NRA Sues Former PR Firm for Third Time Since April, Escalating Already Bitter Legal Dispute

President Trump And Other Notable Leaders Address Annual NRA Meeting
Wayne LaPierre, NRA executive vice president and CEO, speaks to guests at the NRA-ILA Leadership Forum at the 148th NRA Annual Meetings & Exhibits on April 26, 2019 in Indianapolis, Indiana. Scott Olson/Getty

The National Rifle Association filed a lawsuit in federal court on Friday against its now-estranged PR firm Ackerman McQueen, the third such lawsuit pitting the two groups against each other in recent months.

The lawsuit accuses Ackerman McQueen — with whom the NRA had an acrimonious split earlier this year, culminating in two Virginia state court lawsuits and the termination of the NRA's flagship program, NRATV — of improperly showcasing its previous work with the gun-rights group and falsifying billing records.

The NRA's complaint alleges that Ackerman's portfolio references to the NRA online "falsely suggest to the public that the NRA remains an [Ackerman] client and endorses the services provided by [Ackerman]."

"To the contrary, the NRA is no longer an [Ackerman] client and does not endorse [Ackerman's] services," the lawsuit states.

In response to a request for comment, Ackerman steadfastly denied the charges in a statement to Newsweek.

"This latest meritless filing represents a new low in the NRA's ceaseless waste of its members' dues," the firm said. "The NRA stopped fighting for any aspect of their members' agenda over a year ago. Instead, they became a factory for frivolous lawsuits."

In April, the NRA sued Ackerman in Virginia state court over what it alleged was the firm's failure to turn over billing records it needed to review as the prospect of investigations into the NRA's lavish spending became increasingly apparent. Two weeks later, New York State Attorney General Letitia James announced her office's formal inquiry into the NRA's tax-exempt status and issuance of subpoenas.

Ackerman has consistently defended the level of access it provided to the NRA under audits of its billings practices and other documentation.

The following month, the NRA sued Ackerman in Virginia state court once more, this time leveling accusations of retribution through alleged leaks to the media and of plotting a coup against embattled CEO Wayne LaPierre. Ackerman responded with its own $50 million counterclaim, alleging that the NRA breached the pair's operating agreement, causing them to suffer monetary damages.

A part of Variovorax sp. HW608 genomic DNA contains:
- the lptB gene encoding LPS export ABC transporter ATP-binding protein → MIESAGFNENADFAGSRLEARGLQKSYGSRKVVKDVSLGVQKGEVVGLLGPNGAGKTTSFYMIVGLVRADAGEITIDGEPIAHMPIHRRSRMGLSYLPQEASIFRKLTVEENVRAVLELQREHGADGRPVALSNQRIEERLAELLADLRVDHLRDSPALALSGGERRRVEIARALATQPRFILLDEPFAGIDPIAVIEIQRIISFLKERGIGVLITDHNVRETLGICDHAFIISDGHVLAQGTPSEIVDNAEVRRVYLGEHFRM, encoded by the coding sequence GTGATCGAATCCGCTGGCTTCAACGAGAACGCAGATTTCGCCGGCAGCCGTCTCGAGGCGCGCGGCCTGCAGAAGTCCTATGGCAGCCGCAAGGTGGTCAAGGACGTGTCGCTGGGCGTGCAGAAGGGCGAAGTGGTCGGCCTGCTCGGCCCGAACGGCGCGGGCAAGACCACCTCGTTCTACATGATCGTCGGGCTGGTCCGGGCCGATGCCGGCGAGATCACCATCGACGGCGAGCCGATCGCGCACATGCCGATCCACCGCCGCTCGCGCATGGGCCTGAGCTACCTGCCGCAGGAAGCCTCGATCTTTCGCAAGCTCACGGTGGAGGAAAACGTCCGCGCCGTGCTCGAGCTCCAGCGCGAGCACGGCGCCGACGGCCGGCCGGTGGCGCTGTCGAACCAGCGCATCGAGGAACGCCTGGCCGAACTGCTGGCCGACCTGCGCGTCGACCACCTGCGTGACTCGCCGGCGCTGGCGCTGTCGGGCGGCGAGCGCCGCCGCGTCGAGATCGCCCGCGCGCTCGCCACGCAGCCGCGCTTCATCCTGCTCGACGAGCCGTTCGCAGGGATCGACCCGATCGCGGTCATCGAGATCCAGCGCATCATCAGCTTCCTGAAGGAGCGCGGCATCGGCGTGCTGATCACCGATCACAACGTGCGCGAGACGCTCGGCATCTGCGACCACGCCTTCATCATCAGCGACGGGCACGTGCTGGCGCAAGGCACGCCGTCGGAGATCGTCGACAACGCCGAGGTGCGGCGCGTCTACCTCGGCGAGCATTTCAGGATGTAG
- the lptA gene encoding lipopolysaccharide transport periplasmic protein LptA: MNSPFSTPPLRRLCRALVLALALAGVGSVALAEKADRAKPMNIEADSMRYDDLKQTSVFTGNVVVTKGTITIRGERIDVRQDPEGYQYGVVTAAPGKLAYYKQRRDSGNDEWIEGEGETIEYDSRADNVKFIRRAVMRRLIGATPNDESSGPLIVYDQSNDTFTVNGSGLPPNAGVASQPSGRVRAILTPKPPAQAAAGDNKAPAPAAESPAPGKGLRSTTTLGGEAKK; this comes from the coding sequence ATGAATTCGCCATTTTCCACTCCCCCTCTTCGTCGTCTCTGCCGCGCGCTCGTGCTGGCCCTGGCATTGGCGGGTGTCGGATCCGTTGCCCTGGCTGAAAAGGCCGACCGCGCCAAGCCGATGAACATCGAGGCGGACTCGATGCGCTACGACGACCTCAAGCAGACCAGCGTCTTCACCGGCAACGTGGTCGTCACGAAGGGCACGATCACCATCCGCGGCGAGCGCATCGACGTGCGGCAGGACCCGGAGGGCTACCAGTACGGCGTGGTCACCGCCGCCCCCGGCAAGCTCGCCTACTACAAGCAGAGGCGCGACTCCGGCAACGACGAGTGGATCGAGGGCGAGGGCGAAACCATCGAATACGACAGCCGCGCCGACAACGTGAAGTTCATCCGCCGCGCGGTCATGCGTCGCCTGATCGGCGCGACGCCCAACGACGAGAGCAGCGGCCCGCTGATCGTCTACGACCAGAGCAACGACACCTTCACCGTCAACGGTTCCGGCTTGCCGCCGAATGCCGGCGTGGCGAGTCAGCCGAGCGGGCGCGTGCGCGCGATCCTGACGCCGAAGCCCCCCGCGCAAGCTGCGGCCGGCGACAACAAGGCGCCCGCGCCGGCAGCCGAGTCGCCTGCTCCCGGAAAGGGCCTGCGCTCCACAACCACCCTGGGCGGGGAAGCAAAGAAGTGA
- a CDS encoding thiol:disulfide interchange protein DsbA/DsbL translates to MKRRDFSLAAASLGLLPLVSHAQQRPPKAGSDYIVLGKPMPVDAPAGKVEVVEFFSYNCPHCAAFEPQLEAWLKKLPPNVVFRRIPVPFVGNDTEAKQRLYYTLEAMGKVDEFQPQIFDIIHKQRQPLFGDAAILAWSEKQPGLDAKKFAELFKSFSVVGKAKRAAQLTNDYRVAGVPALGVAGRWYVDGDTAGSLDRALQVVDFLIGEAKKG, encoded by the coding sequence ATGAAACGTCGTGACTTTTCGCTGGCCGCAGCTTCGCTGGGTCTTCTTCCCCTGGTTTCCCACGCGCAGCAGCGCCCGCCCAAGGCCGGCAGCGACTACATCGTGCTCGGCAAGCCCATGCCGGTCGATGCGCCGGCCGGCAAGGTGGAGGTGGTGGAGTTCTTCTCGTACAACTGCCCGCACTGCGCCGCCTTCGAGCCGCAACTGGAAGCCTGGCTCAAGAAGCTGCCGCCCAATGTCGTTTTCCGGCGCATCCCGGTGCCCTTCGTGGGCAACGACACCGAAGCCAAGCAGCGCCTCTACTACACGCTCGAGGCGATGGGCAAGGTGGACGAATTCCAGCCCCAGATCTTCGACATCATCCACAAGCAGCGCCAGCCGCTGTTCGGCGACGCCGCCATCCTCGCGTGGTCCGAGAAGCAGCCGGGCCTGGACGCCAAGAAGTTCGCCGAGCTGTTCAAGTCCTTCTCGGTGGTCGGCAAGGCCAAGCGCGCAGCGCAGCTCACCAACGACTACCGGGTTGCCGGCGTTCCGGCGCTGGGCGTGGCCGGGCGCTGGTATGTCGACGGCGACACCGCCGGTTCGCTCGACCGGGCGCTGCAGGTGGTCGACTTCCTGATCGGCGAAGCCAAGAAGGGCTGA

The NRA has variously accused several figures of participating in anti-LaPierre resistance campaigns, including the group's former top lobbyist Chris Cox, its former President Lt. Col. Oliver North and, reportedly, its former outside counsel Charles J. Cooper.

Despite annual payments to Ackerman from the NRA totaling, in one year, $40 million dollars, the firm's notorious NRATV campaign, one of Ackerman's most notable NRA projects, did not appear to yield promising results. The NRA appears to have acknowledged this in a letter to Ackerman's CEO this week, calling the project an "abject failure."

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A photo of then-NRATV host Dana Loesch decorates a wall at the Kay Bailey Hutchison Convention Center during the NRA's annual convention May 6, 2018 in Dallas, Texas. LOREN ELLIOTT/Getty

"NRATV was a failed endeavor under any appropriate performance metric," the lawsuit also admits.

The letter to Ackerman was attached as an exhibit to the lawsuit and was first reported by The Daily Beast.

The lawsuit further accuses Ackerman of "regularly overcharging and falsifying invoices," but the NRA did not furnish any evidence to support this claim.

In their statement, Ackerman added that "the NRA continues to spend its members' money on useless fights in an obvious attempt to deflect attention from its dwindling influence across the country."

The NRA is being represented in this lawsuit by the firm of William A. Brewer III, the NRA's most prominent outside counsel who has himself been ensnared in the financial mismanagement scandal that set off a volley of public reporting and government investigations since April.

Brewer has been accused by former NRA insiders of padding invoices and obstructing audits of his financial relationship with the NRA, a charge he denies.

After Ackerman's lucrative relationship with the NRA was severed, the firm had to close its Virginia offices and lay off dozens of employees. In 2018, 41 percent of Ackerman's gross revenue came from its NRA account, the firm said in a court filing.

Despite the NRA's insistence that Ackerman stop using its imagery in promotional material, the gun-rights group doesn't appear to have the same compunctions about using Ackerman's work. The Daily Beast reported that the NRA recently purchased Facebook ads featuring video recorded by then-NRATV star Dana Loesch, whose work was directed and produced by Ackerman. Like the entire NRATV program, Loesch was also on Ackerman's payroll.

In response to The Daily Beast's story, the NRA said that they "engaged a vendor to remove all the ads, and regret some were still publicly available."

NRA Sues Former PR Firm for Third Time Since April, Escalating Already Bitter Legal Dispute | U.S.